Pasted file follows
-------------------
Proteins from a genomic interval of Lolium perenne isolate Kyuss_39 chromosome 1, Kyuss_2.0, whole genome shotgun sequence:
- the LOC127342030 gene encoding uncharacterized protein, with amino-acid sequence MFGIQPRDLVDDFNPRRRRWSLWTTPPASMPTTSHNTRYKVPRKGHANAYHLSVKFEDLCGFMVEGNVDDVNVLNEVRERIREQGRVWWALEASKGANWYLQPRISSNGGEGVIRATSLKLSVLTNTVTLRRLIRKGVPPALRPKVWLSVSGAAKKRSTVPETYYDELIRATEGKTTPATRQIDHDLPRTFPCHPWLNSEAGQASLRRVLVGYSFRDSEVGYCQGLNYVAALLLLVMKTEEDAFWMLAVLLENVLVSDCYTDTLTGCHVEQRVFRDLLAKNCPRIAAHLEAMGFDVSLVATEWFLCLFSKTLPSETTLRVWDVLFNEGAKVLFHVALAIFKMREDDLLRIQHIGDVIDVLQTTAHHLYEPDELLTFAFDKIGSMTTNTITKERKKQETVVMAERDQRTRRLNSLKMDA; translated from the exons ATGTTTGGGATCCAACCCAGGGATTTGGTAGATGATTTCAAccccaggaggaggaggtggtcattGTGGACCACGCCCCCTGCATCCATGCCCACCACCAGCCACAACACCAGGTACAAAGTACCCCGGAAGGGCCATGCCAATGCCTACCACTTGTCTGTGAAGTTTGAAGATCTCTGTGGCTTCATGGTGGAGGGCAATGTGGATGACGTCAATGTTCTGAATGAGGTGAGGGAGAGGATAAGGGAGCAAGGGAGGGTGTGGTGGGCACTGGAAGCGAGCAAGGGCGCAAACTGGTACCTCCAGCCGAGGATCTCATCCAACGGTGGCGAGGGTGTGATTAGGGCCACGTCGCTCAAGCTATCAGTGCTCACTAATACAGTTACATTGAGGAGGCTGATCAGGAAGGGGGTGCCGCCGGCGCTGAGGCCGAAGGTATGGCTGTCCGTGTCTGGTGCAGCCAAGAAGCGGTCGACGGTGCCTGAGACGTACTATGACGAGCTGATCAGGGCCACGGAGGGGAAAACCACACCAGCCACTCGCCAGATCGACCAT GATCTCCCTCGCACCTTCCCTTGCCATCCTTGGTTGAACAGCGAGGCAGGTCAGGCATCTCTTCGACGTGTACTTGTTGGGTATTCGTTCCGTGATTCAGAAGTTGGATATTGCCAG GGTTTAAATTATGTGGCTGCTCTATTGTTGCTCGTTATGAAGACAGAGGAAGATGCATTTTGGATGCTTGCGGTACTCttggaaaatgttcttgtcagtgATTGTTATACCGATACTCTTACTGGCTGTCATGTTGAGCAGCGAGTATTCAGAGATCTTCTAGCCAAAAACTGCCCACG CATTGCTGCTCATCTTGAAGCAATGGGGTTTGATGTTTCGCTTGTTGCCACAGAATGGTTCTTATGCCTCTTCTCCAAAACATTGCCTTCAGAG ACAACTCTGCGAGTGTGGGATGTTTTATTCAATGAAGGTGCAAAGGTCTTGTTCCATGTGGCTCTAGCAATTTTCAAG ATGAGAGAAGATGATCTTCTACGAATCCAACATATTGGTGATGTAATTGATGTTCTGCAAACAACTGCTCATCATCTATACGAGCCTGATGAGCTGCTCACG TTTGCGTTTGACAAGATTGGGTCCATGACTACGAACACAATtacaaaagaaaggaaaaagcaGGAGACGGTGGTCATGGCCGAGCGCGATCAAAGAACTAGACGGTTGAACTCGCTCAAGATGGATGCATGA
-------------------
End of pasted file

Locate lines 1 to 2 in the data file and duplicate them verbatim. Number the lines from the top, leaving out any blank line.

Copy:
Proteins from a genomic interval of Lolium perenne isolate Kyuss_39 chromosome 1, Kyuss_2.0, whole genome shotgun sequence:
- the LOC127342030 gene encoding uncharacterized protein, with amino-acid sequence MFGIQPRDLVDDFNPRRRRWSLWTTPPASMPTTSHNTRYKVPRKGHANAYHLSVKFEDLCGFMVEGNVDDVNVLNEVRERIREQGRVWWALEASKGANWYLQPRISSNGGEGVIRATSLKLSVLTNTVTLRRLIRKGVPPALRPKVWLSVSGAAKKRSTVPETYYDELIRATEGKTTPATRQIDHDLPRTFPCHPWLNSEAGQASLRRVLVGYSFRDSEVGYCQGLNYVAALLLLVMKTEEDAFWMLAVLLENVLVSDCYTDTLTGCHVEQRVFRDLLAKNCPRIAAHLEAMGFDVSLVATEWFLCLFSKTLPSETTLRVWDVLFNEGAKVLFHVALAIFKMREDDLLRIQHIGDVIDVLQTTAHHLYEPDELLTFAFDKIGSMTTNTITKERKKQETVVMAERDQRTRRLNSLKMDA; translated from the exons ATGTTTGGGATCCAACCCAGGGATTTGGTAGATGATTTCAAccccaggaggaggaggtggtcattGTGGACCACGCCCCCTGCATCCATGCCCACCACCAGCCACAACACCAGGTACAAAGTACCCCGGAAGGGCCATGCCAATGCCTACCACTTGTCTGTGAAGTTTGAAGATCTCTGTGGCTTCATGGTGGAGGGCAATGTGGATGACGTCAATGTTCTGAATGAGGTGAGGGAGAGGATAAGGGAGCAAGGGAGGGTGTGGTGGGCACTGGAAGCGAGCAAGGGCGCAAACTGGTACCTCCAGCCGAGGATCTCATCCAACGGTGGCGAGGGTGTGATTAGGGCCACGTCGCTCAAGCTATCAGTGCTCACTAATACAGTTACATTGAGGAGGCTGATCAGGAAGGGGGTGCCGCCGGCGCTGAGGCCGAAGGTATGGCTGTCCGTGTCTGGTGCAGCCAAGAAGCGGTCGACGGTGCCTGAGACGTACTATGACGAGCTGATCAGGGCCACGGAGGGGAAAACCACACCAGCCACTCGCCAGATCGACCAT GATCTCCCTCGCACCTTCCCTTGCCATCCTTGGTTGAACAGCGAGGCAGGTCAGGCATCTCTTCGACGTGTACTTGTTGGGTATTCGTTCCGTGATTCAGAAGTTGGATATTGCCAG GGTTTAAATTATGTGGCTGCTCTATTGTTGCTCGTTATGAAGACAGAGGAAGATGCATTTTGGATGCTTGCGGTACTCttggaaaatgttcttgtcagtgATTGTTATACCGATACTCTTACTGGCTGTCATGTTGAGCAGCGAGTATTCAGAGATCTTCTAGCCAAAAACTGCCCACG CATTGCTGCTCATCTTGAAGCAATGGGGTTTGATGTTTCGCTTGTTGCCACAGAATGGTTCTTATGCCTCTTCTCCAAAACATTGCCTTCAGAG ACAACTCTGCGAGTGTGGGATGTTTTATTCAATGAAGGTGCAAAGGTCTTGTTCCATGTGGCTCTAGCAATTTTCAAG ATGAGAGAAGATGATCTTCTACGAATCCAACATATTGGTGATGTAATTGATGTTCTGCAAACAACTGCTCATCATCTATACGAGCCTGATGAGCTGCTCACG TTTGCGTTTGACAAGATTGGGTCCATGACTACGAACACAATtacaaaagaaaggaaaaagcaGGAGACGGTGGTCATGGCCGAGCGCGATCAAAGAACTAGACGGTTGAACTCGCTCAAGATGGATGCATGA